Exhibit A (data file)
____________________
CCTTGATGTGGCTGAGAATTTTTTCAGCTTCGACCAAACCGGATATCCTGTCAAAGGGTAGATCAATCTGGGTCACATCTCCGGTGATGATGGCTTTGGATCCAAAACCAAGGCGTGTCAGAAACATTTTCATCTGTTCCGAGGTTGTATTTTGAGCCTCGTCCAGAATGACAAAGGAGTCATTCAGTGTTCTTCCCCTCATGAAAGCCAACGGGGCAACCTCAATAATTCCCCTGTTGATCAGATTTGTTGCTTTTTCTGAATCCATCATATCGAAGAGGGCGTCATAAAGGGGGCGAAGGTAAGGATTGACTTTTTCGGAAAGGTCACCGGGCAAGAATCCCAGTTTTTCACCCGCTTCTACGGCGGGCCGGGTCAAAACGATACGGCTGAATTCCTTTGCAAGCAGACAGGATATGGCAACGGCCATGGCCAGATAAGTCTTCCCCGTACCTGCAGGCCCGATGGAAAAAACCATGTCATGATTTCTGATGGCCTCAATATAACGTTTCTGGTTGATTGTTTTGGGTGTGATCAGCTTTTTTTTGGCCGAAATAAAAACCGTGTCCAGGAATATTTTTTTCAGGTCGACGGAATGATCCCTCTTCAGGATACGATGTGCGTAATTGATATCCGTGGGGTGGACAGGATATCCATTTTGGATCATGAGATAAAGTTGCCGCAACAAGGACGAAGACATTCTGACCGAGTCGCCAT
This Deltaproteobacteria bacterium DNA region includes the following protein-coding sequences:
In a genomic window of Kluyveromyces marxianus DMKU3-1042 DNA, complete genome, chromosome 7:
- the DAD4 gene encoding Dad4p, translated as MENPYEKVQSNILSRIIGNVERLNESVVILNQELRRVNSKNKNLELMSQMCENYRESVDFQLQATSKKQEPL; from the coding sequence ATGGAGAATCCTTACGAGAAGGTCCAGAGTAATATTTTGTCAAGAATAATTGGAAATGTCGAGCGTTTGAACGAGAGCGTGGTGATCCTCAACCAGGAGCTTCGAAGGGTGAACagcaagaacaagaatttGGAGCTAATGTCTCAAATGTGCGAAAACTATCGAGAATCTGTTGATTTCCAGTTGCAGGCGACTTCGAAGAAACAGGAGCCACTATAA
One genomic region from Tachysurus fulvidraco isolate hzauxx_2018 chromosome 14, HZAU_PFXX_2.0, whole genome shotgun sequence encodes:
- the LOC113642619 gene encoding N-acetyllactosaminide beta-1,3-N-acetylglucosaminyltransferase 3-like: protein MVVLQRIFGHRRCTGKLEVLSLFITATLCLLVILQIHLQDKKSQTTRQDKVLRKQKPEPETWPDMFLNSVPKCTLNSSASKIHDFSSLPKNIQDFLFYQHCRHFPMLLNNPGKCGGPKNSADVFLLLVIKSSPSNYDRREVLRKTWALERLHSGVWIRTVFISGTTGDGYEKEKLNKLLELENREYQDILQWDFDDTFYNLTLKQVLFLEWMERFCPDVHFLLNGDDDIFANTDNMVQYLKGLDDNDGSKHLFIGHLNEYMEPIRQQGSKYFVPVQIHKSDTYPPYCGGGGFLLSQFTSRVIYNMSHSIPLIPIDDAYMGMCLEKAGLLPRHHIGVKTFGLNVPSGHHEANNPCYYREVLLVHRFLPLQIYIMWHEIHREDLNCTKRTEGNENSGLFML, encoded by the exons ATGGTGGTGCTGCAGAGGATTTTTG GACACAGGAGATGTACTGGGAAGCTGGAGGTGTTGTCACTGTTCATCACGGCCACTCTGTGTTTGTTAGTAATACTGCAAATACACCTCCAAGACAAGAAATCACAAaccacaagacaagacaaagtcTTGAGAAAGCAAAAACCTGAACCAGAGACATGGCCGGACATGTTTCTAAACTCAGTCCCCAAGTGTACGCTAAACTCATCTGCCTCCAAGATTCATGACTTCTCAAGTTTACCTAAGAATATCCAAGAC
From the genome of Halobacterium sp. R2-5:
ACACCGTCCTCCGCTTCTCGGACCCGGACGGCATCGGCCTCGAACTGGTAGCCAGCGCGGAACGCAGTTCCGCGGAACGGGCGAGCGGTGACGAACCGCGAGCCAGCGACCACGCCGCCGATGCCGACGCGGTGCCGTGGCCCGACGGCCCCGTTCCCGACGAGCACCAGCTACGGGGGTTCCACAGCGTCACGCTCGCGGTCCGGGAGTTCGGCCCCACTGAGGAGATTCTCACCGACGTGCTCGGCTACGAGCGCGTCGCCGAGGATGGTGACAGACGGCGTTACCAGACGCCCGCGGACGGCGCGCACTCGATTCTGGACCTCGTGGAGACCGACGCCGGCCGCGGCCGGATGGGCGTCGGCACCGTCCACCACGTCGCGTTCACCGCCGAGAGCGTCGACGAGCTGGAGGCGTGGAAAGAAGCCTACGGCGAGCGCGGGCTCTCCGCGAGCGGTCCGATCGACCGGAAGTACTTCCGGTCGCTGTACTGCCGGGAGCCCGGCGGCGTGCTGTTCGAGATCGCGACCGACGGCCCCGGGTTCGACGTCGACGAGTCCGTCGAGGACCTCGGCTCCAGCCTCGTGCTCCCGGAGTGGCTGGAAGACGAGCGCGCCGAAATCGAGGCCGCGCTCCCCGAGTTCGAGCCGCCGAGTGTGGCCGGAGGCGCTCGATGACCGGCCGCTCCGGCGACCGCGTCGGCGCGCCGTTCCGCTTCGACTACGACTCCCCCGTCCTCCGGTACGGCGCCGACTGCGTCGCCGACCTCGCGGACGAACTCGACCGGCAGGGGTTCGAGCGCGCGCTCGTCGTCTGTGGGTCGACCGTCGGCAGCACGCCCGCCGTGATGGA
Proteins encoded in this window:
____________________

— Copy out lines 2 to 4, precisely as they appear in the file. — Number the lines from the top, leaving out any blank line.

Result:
This Deltaproteobacteria bacterium DNA region includes the following protein-coding sequences:
In a genomic window of Kluyveromyces marxianus DMKU3-1042 DNA, complete genome, chromosome 7:
- the DAD4 gene encoding Dad4p, translated as MENPYEKVQSNILSRIIGNVERLNESVVILNQELRRVNSKNKNLELMSQMCENYRESVDFQLQATSKKQEPL; from the coding sequence ATGGAGAATCCTTACGAGAAGGTCCAGAGTAATATTTTGTCAAGAATAATTGGAAATGTCGAGCGTTTGAACGAGAGCGTGGTGATCCTCAACCAGGAGCTTCGAAGGGTGAACagcaagaacaagaatttGGAGCTAATGTCTCAAATGTGCGAAAACTATCGAGAATCTGTTGATTTCCAGTTGCAGGCGACTTCGAAGAAACAGGAGCCACTATAA